Cirque Du Soleil
The Blue and Yellow Grand Chapiteau (Big Top)
The Showring at the Entertainment Quarter
They say there is nothing like ‘“the roar of the greasepaint, the smell of the crowd”. Yes, it’s circus time again and this time Montreal-based Cirque du Soleil delivers in spades in this beautiful, exhilarating and highly enjoyable show.
I have seen its shows here and overseas and both in its Grand Top as well as a couple of arena shows. I did not like the Michael Jackson show much but then I don’t really like Michael Jackson. This is by far the most satisfying of the shows I have seen by the company.
As in all the shows, the production standards are exemplary. Costumes, lighting and music are always brilliant and this show is no exemption.
The story starts with the arrival of a box that contains a kite. The Innocent tries to fly the kite, led on by The Trickster. Kooza means “treasure in a box” and it is the “circus in a box” that is opened at the beginning and takes us on a journey that starts with three marvellous clowns who include the audience in their fun. They are there to set up each act and to keep the audience occupied as the safety equipment is set in place.
Being thrown into the air while on stilts and then onto other performers’ shoulders is breathtaking and that is the key to this show. Each act is a feat of athleticism and grace, and in this show they seem to push each act to the limits. The old showbiz premise is that you leave the audience wondering if the act can possibly go a step further — and these performers do.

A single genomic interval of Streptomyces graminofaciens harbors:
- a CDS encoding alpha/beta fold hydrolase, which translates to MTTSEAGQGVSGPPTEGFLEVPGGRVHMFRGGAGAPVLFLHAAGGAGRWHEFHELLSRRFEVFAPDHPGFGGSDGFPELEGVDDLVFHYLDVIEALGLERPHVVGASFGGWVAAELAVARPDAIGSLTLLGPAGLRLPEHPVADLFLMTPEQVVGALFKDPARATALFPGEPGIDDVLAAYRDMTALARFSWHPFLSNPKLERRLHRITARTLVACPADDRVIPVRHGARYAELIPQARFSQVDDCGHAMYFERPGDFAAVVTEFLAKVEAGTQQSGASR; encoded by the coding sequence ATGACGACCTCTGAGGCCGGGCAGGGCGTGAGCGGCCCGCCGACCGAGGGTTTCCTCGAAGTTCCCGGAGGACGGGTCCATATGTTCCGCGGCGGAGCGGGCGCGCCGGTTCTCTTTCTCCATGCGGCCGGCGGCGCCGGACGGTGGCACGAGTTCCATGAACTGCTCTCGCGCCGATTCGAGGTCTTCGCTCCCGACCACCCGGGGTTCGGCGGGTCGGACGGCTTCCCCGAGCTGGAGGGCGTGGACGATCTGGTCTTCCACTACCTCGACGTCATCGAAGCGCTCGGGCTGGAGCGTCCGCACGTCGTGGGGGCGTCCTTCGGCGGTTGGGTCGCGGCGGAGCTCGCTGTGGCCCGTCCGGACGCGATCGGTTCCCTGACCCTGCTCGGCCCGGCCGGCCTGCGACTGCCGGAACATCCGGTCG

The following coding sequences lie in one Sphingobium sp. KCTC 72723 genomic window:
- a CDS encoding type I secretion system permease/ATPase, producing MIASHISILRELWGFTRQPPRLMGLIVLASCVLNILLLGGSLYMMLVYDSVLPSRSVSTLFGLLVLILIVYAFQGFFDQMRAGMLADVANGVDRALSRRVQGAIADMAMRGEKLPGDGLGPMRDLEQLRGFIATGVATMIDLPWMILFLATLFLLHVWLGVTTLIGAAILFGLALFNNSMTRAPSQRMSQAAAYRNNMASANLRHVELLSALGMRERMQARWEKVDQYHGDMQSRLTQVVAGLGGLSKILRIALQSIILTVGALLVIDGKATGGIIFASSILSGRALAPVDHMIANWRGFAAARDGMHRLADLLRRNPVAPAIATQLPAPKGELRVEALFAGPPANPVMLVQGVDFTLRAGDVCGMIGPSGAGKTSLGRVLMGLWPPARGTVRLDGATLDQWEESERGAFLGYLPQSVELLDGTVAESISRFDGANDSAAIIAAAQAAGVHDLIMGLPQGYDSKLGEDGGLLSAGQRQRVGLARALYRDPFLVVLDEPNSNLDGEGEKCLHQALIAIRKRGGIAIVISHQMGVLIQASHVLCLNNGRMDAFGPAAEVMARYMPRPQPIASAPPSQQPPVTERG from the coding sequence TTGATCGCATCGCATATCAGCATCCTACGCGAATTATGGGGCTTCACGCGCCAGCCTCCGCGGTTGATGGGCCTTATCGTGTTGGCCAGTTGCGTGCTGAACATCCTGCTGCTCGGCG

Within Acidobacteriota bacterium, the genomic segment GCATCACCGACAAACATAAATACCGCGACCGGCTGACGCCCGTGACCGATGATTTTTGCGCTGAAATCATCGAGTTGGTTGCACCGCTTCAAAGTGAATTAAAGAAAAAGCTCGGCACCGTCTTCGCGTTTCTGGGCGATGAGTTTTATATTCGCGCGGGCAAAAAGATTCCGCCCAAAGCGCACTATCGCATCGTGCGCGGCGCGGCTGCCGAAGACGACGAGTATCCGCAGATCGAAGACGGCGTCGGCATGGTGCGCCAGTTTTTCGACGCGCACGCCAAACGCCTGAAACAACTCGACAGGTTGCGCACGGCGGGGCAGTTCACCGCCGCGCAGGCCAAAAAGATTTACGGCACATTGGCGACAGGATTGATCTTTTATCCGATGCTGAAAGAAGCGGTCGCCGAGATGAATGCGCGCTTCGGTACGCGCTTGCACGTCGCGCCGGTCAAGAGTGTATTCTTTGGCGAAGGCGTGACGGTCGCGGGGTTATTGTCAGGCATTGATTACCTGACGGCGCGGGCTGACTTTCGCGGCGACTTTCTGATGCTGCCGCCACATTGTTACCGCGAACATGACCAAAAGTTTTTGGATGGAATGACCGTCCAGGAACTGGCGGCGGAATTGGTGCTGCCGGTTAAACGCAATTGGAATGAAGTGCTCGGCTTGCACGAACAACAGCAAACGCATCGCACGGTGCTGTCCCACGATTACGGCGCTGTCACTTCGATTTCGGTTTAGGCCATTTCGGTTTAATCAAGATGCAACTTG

One of the glorious things about Cirque is the Gallic style brought to each production. Each act comes after a stylish change of setup. There is never a moment when the audience does not have something on which to focus. The band and singers are always an integral part of the company’s shows. I often buy the CD to play in the car.
After the beautiful opening and the exquisite trio of contortionists we had an amazing duo on a unicycle, the guy climbing atop way too many chairs, the wire act where the four performers seem to goad each other to take ever more dangerous turns climbing atop each other as they walk or run across the wires and then ride bikes.
By far the most exciting act is the Wheel of Death where two “hamster” wheels rotate powered by the performers. The moments when they are outside the wheel, jumping and skipping and faux-falling, are scary, the ultimate circus experience. The audience was loud in expressing its fear and excitement. The final big act was the teeter board where the performers use seesaw boards to propel others into the air and onto shoulders and then continue with stilts and a unistilt. At our performance there were a few misses, adding to the excitement. (The wonderful Circus Oz had a rule where missed moments always had to be attempted again until achieved.)
The finale brought us back to The Innocent and his kite ... goodbye, cruel world, I’m off to join the circus!